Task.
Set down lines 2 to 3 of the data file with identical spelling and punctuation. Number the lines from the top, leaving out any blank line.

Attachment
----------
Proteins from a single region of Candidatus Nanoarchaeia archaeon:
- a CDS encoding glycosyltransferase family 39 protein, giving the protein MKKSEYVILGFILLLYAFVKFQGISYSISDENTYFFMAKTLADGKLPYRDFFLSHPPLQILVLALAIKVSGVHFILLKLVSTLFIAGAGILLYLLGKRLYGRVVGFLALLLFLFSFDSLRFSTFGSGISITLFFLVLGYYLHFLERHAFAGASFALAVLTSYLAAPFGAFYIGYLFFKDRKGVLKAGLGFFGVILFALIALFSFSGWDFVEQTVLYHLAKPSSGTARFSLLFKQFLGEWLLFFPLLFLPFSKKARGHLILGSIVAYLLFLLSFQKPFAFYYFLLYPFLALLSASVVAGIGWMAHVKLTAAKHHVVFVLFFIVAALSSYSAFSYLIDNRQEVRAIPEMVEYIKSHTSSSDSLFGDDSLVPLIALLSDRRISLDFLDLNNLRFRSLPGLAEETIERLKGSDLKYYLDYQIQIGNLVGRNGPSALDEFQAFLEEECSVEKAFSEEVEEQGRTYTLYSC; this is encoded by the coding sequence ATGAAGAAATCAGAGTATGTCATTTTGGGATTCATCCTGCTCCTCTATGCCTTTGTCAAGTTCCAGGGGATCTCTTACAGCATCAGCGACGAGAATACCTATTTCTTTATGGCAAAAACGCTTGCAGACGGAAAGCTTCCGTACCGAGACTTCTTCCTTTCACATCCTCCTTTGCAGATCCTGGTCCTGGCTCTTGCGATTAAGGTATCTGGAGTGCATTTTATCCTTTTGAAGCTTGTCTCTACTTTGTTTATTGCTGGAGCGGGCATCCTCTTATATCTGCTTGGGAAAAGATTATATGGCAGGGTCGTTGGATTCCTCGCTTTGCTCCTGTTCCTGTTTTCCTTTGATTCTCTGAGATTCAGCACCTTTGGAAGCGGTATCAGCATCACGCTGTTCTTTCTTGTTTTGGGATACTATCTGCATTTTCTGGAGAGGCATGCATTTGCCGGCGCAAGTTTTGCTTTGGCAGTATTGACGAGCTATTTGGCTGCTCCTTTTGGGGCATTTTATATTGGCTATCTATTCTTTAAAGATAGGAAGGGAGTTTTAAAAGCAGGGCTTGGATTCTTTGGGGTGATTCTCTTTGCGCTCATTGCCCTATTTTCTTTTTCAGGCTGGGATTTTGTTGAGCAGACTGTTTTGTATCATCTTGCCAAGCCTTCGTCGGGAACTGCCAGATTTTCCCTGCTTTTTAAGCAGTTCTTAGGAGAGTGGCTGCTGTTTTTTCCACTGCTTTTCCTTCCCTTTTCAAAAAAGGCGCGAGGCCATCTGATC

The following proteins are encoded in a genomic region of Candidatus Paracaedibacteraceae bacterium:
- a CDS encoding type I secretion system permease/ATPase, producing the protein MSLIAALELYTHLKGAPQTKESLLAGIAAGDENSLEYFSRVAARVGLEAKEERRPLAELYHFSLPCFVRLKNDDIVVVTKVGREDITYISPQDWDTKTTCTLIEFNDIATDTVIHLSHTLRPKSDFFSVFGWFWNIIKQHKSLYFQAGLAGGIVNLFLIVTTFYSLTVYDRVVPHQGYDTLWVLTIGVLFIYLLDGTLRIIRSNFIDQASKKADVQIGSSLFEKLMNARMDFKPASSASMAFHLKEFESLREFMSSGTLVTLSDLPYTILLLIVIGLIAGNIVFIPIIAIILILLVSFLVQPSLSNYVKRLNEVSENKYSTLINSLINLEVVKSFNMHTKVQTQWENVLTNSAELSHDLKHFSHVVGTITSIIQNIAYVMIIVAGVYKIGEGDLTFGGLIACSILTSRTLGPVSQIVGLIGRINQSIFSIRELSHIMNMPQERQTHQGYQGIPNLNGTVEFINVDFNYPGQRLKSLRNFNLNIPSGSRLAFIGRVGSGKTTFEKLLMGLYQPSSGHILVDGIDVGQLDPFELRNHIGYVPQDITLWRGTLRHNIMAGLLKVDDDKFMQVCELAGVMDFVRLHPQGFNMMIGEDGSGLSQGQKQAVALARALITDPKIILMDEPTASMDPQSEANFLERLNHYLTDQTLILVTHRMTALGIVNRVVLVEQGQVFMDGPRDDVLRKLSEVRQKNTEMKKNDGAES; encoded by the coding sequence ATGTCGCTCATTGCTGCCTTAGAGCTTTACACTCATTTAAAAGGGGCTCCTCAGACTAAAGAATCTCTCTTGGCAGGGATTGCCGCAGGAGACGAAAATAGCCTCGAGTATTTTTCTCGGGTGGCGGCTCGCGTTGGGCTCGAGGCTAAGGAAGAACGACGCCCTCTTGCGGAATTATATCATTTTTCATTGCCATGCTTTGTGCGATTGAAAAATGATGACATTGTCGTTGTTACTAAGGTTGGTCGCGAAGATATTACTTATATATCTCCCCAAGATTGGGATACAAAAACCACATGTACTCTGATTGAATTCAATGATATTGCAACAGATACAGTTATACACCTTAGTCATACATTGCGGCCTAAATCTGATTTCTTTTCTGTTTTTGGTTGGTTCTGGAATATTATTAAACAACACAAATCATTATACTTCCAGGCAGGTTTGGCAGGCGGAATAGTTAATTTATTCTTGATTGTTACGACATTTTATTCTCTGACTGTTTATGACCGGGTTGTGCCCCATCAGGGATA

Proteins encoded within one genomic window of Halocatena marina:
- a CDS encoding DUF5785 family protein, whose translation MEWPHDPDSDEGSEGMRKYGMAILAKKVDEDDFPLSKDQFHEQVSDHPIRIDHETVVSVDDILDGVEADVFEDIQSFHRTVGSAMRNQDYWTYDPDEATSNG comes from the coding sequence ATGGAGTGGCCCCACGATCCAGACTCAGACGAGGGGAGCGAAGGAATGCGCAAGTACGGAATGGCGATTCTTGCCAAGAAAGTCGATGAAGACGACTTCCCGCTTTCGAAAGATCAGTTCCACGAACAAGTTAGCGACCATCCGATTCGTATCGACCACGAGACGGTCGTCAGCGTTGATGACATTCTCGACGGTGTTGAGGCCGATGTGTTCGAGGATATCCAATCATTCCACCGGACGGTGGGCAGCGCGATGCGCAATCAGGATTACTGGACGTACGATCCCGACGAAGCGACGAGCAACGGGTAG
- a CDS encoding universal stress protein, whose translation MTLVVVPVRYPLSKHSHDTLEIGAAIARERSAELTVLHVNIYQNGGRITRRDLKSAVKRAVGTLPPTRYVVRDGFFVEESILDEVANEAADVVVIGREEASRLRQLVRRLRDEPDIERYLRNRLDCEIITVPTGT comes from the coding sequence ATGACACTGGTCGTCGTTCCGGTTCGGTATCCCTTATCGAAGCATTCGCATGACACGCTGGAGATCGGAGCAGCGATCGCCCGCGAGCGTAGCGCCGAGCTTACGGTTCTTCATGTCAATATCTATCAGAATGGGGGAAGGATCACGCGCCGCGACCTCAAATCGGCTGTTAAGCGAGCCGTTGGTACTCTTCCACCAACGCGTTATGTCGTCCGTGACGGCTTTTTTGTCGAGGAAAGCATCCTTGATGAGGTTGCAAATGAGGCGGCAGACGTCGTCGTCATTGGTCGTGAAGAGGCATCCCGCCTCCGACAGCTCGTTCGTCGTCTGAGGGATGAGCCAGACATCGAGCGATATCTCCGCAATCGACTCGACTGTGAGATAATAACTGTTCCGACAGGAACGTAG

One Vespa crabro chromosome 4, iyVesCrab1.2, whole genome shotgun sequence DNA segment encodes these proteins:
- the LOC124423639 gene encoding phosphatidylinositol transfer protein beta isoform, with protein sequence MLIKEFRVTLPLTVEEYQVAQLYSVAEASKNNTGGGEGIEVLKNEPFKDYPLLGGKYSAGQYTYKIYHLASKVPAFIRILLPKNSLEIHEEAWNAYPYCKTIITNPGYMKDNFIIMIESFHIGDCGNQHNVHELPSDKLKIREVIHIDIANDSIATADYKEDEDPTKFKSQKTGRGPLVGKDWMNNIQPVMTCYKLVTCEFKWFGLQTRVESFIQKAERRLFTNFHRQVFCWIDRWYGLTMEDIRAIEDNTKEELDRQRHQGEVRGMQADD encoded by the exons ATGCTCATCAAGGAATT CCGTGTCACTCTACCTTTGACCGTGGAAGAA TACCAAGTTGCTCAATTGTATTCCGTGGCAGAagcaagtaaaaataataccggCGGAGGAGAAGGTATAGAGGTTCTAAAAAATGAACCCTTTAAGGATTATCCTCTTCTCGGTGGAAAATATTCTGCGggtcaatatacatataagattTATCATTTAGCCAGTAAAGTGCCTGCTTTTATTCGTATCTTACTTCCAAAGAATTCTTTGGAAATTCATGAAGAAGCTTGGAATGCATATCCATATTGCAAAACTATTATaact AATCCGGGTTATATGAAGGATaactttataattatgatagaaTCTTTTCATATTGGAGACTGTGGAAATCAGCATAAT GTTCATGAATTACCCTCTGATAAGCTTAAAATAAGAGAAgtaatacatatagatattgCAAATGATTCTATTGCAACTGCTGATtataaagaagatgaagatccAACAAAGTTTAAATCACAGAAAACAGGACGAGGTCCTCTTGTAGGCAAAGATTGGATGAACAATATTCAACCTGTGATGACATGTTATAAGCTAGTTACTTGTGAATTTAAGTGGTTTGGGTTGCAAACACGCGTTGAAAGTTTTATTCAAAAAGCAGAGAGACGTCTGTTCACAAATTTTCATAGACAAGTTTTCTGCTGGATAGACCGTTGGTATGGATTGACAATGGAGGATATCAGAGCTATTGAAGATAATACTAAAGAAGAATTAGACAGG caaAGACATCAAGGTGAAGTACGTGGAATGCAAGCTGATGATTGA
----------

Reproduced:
- a CDS encoding glycosyltransferase family 39 protein, giving the protein MKKSEYVILGFILLLYAFVKFQGISYSISDENTYFFMAKTLADGKLPYRDFFLSHPPLQILVLALAIKVSGVHFILLKLVSTLFIAGAGILLYLLGKRLYGRVVGFLALLLFLFSFDSLRFSTFGSGISITLFFLVLGYYLHFLERHAFAGASFALAVLTSYLAAPFGAFYIGYLFFKDRKGVLKAGLGFFGVILFALIALFSFSGWDFVEQTVLYHLAKPSSGTARFSLLFKQFLGEWLLFFPLLFLPFSKKARGHLILGSIVAYLLFLLSFQKPFAFYYFLLYPFLALLSASVVAGIGWMAHVKLTAAKHHVVFVLFFIVAALSSYSAFSYLIDNRQEVRAIPEMVEYIKSHTSSSDSLFGDDSLVPLIALLSDRRISLDFLDLNNLRFRSLPGLAEETIERLKGSDLKYYLDYQIQIGNLVGRNGPSALDEFQAFLEEECSVEKAFSEEVEEQGRTYTLYSC; this is encoded by the coding sequence ATGAAGAAATCAGAGTATGTCATTTTGGGATTCATCCTGCTCCTCTATGCCTTTGTCAAGTTCCAGGGGATCTCTTACAGCATCAGCGACGAGAATACCTATTTCTTTATGGCAAAAACGCTTGCAGACGGAAAGCTTCCGTACCGAGACTTCTTCCTTTCACATCCTCCTTTGCAGATCCTGGTCCTGGCTCTTGCGATTAAGGTATCTGGAGTGCATTTTATCCTTTTGAAGCTTGTCTCTACTTTGTTTATTGCTGGAGCGGGCATCCTCTTATATCTGCTTGGGAAAAGATTATATGGCAGGGTCGTTGGATTCCTCGCTTTGCTCCTGTTCCTGTTTTCCTTTGATTCTCTGAGATTCAGCACCTTTGGAAGCGGTATCAGCATCACGCTGTTCTTTCTTGTTTTGGGATACTATCTGCATTTTCTGGAGAGGCATGCATTTGCCGGCGCAAGTTTTGCTTTGGCAGTATTGACGAGCTATTTGGCTGCTCCTTTTGGGGCATTTTATATTGGCTATCTATTCTTTAAAGATAGGAAGGGAGTTTTAAAAGCAGGGCTTGGATTCTTTGGGGTGATTCTCTTTGCGCTCATTGCCCTATTTTCTTTTTCAGGCTGGGATTTTGTTGAGCAGACTGTTTTGTATCATCTTGCCAAGCCTTCGTCGGGAACTGCCAGATTTTCCCTGCTTTTTAAGCAGTTCTTAGGAGAGTGGCTGCTGTTTTTTCCACTGCTTTTCCTTCCCTTTTCAAAAAAGGCGCGAGGCCATCTGATC

The following proteins are encoded in a genomic region of Candidatus Paracaedibacteraceae bacterium: